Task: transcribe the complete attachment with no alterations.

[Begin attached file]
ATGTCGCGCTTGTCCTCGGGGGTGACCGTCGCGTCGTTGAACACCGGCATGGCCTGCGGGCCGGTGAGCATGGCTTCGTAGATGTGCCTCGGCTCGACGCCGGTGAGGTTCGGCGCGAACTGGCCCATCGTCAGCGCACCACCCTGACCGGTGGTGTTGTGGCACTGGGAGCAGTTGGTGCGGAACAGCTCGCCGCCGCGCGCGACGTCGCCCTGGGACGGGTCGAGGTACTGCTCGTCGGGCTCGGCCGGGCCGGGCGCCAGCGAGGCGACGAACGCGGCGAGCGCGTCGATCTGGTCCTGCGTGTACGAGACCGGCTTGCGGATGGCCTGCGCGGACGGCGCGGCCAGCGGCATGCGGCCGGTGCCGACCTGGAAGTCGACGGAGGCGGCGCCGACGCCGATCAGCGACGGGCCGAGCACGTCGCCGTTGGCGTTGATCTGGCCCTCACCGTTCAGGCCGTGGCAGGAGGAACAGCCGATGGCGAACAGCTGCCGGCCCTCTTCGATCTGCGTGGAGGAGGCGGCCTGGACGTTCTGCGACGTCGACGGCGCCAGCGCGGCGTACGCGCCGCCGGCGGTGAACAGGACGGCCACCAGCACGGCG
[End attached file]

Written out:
ATGTCGCGCTTGTCCTCGGGGGTGACCGTCGCGTCGTTGAACACCGGCATGGCCTGCGGGCCGGTGAGCATGGCTTCGTAGATGTGCCTCGGCTCGACGCCGGTGAGGTTCGGCGCGAACTGGCCCATCGTCAGCGCACCACCCTGACCGGTGGTGTTGTGGCACTGGGAGCAGTTGGTGCGGAACAGCTCGCCGCCGCGCGCGACGTCGCCCTGGGACGGGTCGAGGTACTGCTCGTCGGGCTCGGCCGGGCCGGGCGCCAGCGAGGCGACGAACGCGGCGAGCGCGTCGATCTGGTCCTGCGTGTACGAGACCGGCTTGCGGATGGCCTGCGCGGACGGCGCGGCCAGCGGCATGCGGCCGGTGCCGACCTGGAAGTCGACGGAGGCGGCGCCGACGCCGATCAGCGACGGGCCGAGCACGTCGCCGTTGGCGTTGATCTGGCCCTCACCGTTCAGGCCGTGGCAGGAGGAACAGCCGATGGCGAACAGCTGCCGGCCCTCTTCGATCTGCGTGGAGGAGGCGGCCTGGACGTTCTGCGACGTCGACGGCGCCAGCGCGGCGTACGCGCCGCCGGCGGTGAACAGGACGGCCACCAGCACGGCG